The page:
I was browsing Facebook the other night, and I saw a few things that might improve the overall content experience for users.
(Or is that user experience for content?)
These things relate to ads, although they cover different aspects of connecting potential ad buyers with an optimal advertising experience.
Make Facebook Blueprint More Visible
The Facebook Blueprint courses are fantastic. Any business owner looking to harness what is arguably the most powerful audience targeting platform of all time should review these free courses.
As an advertiser, I get a box on my homepage letting me know about my recent ad campaigns. I also see an invitation to enroll in a Blueprint course.
Here’s what the invitation currently looks like:
Introducing these courses to advertisers on the homepage is a great idea, but I feel the call to action could be improved.
In my opinion, there are a few problems:
- The link to the course doesn’t pop out. Maybe Facebook has tested this, but my eye glosses over the grey link. The notification red color might be an option, but I’d guess thats against brand guidelines.
- The headline could target how the user is using ads. Either the headline or the text could be more targeted at specific use cases. The general, “How to create a successful Facebook Campaign” is broad and might not resonate as much as a specific message. Perhaps something like, “How to Reduce Your Website Cost Per Click” or, “Learn tips like how to reduce your cost per website click with this free class.”
- Inactive advertisers could be encouraged to advertise again. It might be a good idea to include a link saying, “Create your next campaign” when there are no active campaigns. (Or make it even more benefits-driven based on the previous campaign: “Send more visitors to your website with a new campaign”
Ultimately, I think this project could deliver a positive return on investment. Better visibility for these classes mean advertisers will be smarter about their ad spending. This delivers better advertising results, making them happier.
(And, naturally, if they’re happy about their Facebook ad results, they’re going to keep using the platform. Investors are happy, too.)
Here’s what the revised call to action might look like:
In my opinion, that stands out a lot more than the current solution. Of course, brand guidelines would have to be reviewed, but I think if someone is opting-in to advertising, they’d be fine with a call-to-action that stands out like this.
Expanded Text Ads on Facebook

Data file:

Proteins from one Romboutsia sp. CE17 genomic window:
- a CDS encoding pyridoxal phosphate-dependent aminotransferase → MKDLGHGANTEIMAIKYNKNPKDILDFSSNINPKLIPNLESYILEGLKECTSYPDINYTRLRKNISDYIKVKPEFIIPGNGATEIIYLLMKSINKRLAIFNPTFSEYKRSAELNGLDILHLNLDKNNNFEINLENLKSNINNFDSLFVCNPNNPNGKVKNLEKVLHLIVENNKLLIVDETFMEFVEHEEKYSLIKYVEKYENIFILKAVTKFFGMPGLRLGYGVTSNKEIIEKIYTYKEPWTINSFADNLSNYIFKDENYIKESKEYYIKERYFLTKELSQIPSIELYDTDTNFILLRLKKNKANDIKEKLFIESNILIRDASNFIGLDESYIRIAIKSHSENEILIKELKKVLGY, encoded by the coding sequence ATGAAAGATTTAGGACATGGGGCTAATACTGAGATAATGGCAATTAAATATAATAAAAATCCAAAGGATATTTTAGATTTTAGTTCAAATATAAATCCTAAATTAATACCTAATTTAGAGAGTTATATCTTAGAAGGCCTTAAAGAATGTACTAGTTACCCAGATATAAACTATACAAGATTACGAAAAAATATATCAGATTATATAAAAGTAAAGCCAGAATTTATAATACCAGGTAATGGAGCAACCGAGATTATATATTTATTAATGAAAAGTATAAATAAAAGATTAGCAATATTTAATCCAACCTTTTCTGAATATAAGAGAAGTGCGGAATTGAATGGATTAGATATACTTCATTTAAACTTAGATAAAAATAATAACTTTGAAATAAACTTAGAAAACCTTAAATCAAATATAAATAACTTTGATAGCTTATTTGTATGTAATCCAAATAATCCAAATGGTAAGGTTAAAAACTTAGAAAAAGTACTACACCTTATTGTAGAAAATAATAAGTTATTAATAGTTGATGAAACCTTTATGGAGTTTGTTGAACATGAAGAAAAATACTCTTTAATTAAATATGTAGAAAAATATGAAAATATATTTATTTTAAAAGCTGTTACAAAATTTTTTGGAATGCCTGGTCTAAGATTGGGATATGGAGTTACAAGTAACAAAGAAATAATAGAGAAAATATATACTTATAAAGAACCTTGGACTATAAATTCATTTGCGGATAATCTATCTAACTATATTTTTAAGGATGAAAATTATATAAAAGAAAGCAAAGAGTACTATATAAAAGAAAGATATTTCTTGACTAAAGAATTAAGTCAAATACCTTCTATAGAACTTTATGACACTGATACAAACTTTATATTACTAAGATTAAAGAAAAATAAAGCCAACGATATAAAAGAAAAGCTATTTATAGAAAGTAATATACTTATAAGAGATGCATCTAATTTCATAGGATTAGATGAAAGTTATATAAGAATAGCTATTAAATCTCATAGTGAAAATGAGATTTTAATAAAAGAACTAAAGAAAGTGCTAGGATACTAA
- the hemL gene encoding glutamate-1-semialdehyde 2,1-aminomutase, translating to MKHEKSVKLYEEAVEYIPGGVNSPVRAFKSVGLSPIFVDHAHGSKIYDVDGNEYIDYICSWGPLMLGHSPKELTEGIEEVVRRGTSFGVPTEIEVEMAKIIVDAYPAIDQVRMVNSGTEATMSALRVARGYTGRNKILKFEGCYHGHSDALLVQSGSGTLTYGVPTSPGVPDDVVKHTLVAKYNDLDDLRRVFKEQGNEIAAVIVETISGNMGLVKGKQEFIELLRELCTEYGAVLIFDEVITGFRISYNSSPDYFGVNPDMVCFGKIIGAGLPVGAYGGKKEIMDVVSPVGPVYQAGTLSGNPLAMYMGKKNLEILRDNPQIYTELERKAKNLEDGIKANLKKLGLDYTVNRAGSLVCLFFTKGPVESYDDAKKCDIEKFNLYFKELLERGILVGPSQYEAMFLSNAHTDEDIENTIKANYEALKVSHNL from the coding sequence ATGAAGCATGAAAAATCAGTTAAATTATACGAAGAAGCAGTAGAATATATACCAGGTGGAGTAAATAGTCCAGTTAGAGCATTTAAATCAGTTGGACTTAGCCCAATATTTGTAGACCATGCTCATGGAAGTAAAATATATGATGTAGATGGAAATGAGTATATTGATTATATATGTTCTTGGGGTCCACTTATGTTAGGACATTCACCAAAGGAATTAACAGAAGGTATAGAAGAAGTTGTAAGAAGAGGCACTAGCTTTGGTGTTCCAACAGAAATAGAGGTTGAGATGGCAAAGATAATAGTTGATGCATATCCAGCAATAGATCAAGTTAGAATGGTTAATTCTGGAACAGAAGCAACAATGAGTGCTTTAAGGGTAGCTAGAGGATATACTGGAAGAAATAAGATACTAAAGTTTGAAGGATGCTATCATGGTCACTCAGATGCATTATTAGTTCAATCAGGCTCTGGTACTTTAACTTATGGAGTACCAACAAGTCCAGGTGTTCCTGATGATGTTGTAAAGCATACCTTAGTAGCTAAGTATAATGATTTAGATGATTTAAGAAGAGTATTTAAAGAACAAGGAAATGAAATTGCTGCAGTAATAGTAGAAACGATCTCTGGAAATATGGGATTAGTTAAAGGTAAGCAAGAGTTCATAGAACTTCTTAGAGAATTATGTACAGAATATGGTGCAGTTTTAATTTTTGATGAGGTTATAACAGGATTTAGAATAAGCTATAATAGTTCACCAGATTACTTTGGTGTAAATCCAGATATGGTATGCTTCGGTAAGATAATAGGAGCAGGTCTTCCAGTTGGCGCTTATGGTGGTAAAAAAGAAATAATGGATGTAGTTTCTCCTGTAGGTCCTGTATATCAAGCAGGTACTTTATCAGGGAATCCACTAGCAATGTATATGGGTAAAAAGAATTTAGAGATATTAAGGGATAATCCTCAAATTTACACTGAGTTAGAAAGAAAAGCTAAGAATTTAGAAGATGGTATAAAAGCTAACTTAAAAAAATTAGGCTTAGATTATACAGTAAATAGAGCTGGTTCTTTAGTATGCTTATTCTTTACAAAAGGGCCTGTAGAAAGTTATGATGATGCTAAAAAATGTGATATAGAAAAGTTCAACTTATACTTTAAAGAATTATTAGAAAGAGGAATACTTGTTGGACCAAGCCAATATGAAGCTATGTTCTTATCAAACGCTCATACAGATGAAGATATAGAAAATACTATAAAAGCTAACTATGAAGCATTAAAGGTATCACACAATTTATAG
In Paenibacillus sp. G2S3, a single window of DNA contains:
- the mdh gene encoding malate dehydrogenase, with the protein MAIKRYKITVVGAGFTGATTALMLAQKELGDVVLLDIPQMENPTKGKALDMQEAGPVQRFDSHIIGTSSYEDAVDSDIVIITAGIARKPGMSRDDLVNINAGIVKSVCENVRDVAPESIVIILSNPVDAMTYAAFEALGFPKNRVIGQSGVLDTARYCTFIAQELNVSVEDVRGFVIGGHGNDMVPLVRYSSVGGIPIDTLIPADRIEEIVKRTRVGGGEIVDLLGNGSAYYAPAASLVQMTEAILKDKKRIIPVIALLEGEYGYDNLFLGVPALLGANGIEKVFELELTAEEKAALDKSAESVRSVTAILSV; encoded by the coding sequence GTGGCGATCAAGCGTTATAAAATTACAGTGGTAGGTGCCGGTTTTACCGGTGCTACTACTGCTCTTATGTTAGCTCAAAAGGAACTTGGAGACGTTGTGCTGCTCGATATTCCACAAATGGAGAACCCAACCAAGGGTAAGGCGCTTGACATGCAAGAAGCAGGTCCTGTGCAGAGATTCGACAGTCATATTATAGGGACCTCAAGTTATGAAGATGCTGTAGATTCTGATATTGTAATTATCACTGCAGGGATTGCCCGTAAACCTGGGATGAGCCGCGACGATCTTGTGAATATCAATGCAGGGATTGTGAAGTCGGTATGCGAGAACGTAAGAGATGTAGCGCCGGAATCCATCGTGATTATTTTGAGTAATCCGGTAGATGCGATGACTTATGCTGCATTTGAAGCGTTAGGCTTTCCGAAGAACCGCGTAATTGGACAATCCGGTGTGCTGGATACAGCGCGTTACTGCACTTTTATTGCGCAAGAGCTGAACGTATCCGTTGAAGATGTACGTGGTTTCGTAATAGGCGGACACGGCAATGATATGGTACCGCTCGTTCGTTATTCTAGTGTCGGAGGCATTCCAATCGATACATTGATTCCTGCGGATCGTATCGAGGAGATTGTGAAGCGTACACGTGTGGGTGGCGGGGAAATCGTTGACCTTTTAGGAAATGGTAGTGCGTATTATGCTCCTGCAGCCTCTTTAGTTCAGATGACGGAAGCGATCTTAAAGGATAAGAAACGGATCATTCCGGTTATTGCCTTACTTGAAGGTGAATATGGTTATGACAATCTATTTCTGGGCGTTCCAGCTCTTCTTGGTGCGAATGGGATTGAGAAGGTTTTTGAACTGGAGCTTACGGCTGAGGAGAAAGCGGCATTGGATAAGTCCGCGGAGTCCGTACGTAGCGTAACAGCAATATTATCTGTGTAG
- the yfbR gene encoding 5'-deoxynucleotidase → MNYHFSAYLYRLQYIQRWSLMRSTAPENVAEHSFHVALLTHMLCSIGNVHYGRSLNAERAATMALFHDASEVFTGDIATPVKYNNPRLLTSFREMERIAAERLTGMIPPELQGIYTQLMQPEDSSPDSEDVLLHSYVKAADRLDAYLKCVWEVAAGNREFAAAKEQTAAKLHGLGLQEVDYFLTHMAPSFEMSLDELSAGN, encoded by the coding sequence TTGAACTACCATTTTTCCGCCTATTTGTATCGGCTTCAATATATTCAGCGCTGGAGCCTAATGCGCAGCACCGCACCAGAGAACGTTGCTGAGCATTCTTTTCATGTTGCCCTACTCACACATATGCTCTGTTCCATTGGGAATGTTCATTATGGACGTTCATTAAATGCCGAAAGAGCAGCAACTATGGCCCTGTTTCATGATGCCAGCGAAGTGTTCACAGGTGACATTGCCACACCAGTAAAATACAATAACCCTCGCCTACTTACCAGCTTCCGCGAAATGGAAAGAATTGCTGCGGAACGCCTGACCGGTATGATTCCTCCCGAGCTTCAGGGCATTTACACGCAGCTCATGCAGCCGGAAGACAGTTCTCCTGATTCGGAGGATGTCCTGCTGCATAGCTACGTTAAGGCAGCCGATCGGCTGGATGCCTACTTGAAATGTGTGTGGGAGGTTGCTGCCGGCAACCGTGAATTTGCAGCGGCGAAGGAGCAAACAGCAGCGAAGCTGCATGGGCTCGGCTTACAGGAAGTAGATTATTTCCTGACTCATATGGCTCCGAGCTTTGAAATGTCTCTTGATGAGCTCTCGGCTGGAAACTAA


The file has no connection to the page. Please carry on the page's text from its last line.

With the news that Google is moving into expanded text ads, it’s a good time to revisit how Facebook ads use length restrictions.
Here’s how Facebook ads current treat ad copy that’s too long for right side desktop placement:
The last little bit of the ad gets cut off. If advertisers were hyper-meticulous with their ad copy, they could write it in a way that would place the ellipses at the most intriguing spot.
Unfortunately, the text is cut off automatically, and besides, requiring an insanely high level of copywriting skills to create ads raises the adoption barrier. We want as many people as possible to use these ads, right?
Here’s an idea that might improve ad engagement. When users hover the mouse cursor over the ad, the ad could expand to show the entire text.
Here’s what I mean:
The white space around the ad expands, pushing the other ads down a few pixels to make room for the full ad.
I believe this delivers on expectations a little better. While Facebook advertising professionals understand the difference between the News Feed placement and the right side placement length requirements, the average business owner exploring Facebook ads might not.
Some Closing Thoughts
The suggestions above would mostly improve the ad experience for smaller advertisers, like small business owners spending between $150-$3000 per month. After that point, I’d hope they’d put their Facebook advertising into the hands of professionals who would already be aware of the items discussed in this article.
I’m not sure what percentage of ad revenue comes from smaller spenders such as the business owners I’m describing here – perhaps they only represent 2% of total ad spending while the rest is handled by professionals who understand the nuances of text limits. In that case, making a change like this might not be worth the effort for the Facebook ad team.
However, if this type of ad buyer represents a significant portion of ad income, perhaps adjusting to shifting expectations in the online advertising space (as well as recently relaxed standards for Facebook’s own ads) might make sense.